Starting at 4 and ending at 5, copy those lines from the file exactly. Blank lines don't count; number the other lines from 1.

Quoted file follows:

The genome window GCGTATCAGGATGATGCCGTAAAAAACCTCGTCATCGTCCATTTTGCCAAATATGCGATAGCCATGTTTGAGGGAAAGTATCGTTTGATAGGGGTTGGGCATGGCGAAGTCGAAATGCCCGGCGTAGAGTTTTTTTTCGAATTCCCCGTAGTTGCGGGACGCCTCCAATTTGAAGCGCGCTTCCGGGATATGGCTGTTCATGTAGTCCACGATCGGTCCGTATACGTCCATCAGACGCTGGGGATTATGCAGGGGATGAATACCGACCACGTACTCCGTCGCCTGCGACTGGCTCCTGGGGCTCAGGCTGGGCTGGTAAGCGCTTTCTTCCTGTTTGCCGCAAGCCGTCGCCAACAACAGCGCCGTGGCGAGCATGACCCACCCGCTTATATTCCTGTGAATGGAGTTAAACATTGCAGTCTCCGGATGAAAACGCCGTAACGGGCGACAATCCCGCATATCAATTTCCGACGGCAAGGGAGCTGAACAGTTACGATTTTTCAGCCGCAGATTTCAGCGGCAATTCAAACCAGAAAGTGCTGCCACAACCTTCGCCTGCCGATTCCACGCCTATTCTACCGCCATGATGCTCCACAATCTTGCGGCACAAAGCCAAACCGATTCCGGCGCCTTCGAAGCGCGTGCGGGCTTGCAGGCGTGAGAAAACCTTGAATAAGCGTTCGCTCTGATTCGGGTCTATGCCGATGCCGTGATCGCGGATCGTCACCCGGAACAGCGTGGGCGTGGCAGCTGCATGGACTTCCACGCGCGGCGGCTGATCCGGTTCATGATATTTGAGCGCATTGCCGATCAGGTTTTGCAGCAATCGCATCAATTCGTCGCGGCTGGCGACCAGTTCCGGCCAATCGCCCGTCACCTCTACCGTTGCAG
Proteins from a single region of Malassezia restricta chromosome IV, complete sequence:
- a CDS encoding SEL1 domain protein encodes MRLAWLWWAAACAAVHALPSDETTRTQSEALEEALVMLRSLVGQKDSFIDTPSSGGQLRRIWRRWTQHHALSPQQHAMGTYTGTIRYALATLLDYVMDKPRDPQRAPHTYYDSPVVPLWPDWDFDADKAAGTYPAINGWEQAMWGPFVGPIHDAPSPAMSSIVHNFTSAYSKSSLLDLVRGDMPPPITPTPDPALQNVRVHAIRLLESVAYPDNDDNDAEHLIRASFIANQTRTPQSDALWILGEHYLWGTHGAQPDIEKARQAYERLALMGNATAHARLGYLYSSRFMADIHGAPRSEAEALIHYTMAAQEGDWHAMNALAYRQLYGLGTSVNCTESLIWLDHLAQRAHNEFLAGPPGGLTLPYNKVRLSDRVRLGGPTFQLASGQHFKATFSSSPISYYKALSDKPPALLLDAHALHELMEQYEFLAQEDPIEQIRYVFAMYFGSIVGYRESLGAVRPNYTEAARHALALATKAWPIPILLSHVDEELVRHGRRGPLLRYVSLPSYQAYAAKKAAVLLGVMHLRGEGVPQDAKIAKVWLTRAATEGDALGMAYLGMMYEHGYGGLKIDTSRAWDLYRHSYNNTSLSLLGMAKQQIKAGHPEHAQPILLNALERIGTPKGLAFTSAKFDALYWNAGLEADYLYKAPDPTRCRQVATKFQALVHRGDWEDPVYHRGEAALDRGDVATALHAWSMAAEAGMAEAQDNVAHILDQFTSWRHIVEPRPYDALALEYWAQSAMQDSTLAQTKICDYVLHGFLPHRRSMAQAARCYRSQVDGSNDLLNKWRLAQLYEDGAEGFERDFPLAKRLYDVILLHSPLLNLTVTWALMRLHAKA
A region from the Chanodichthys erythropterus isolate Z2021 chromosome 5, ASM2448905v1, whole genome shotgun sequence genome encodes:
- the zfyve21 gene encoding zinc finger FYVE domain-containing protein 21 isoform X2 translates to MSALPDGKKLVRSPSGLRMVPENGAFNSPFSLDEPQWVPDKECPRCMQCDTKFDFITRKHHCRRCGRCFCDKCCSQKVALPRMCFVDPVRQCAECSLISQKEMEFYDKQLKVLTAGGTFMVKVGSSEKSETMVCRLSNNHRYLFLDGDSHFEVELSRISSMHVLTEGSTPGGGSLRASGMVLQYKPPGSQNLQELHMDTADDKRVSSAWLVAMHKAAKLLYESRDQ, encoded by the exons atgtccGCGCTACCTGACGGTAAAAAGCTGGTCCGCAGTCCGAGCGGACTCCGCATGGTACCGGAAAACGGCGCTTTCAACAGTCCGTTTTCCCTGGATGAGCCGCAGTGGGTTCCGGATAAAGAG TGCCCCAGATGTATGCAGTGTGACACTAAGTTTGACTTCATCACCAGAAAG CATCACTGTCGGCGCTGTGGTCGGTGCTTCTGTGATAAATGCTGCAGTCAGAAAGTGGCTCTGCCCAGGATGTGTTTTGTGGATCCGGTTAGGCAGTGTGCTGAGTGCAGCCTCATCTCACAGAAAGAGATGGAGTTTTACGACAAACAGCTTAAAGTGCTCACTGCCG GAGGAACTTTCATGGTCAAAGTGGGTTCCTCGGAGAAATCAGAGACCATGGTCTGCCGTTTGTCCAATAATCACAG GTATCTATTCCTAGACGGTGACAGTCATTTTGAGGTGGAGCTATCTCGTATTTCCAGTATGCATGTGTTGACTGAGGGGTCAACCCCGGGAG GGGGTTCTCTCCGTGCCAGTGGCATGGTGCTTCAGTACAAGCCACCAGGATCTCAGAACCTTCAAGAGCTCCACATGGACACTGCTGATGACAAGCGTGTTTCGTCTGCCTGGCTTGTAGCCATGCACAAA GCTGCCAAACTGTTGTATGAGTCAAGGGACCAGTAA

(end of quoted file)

A region from the Chanodichthys erythropterus isolate Z2021 chromosome 5, ASM2448905v1, whole genome shotgun sequence genome encodes:
- the zfyve21 gene encoding zinc finger FYVE domain-containing protein 21 isoform X2 translates to MSALPDGKKLVRSPSGLRMVPENGAFNSPFSLDEPQWVPDKECPRCMQCDTKFDFITRKHHCRRCGRCFCDKCCSQKVALPRMCFVDPVRQCAECSLISQKEMEFYDKQLKVLTAGGTFMVKVGSSEKSETMVCRLSNNHRYLFLDGDSHFEVELSRISSMHVLTEGSTPGGGSLRASGMVLQYKPPGSQNLQELHMDTADDKRVSSAWLVAMHKAAKLLYESRDQ, encoded by the exons atgtccGCGCTACCTGACGGTAAAAAGCTGGTCCGCAGTCCGAGCGGACTCCGCATGGTACCGGAAAACGGCGCTTTCAACAGTCCGTTTTCCCTGGATGAGCCGCAGTGGGTTCCGGATAAAGAG TGCCCCAGATGTATGCAGTGTGACACTAAGTTTGACTTCATCACCAGAAAG CATCACTGTCGGCGCTGTGGTCGGTGCTTCTGTGATAAATGCTGCAGTCAGAAAGTGGCTCTGCCCAGGATGTGTTTTGTGGATCCGGTTAGGCAGTGTGCTGAGTGCAGCCTCATCTCACAGAAAGAGATGGAGTTTTACGACAAACAGCTTAAAGTGCTCACTGCCG GAGGAACTTTCATGGTCAAAGTGGGTTCCTCGGAGAAATCAGAGACCATGGTCTGCCGTTTGTCCAATAATCACAG GTATCTATTCCTAGACGGTGACAGTCATTTTGAGGTGGAGCTATCTCGTATTTCCAGTATGCATGTGTTGACTGAGGGGTCAACCCCGGGAG GGGGTTCTCTCCGTGCCAGTGGCATGGTGCTTCAGTACAAGCCACCAGGATCTCAGAACCTTCAAGAGCTCCACATGGACACTGCTGATGACAAGCGTGTTTCGTCTGCCTGGCTTGTAGCCATGCACAAA GCTGCCAAACTGTTGTATGAGTCAAGGGACCAGTAA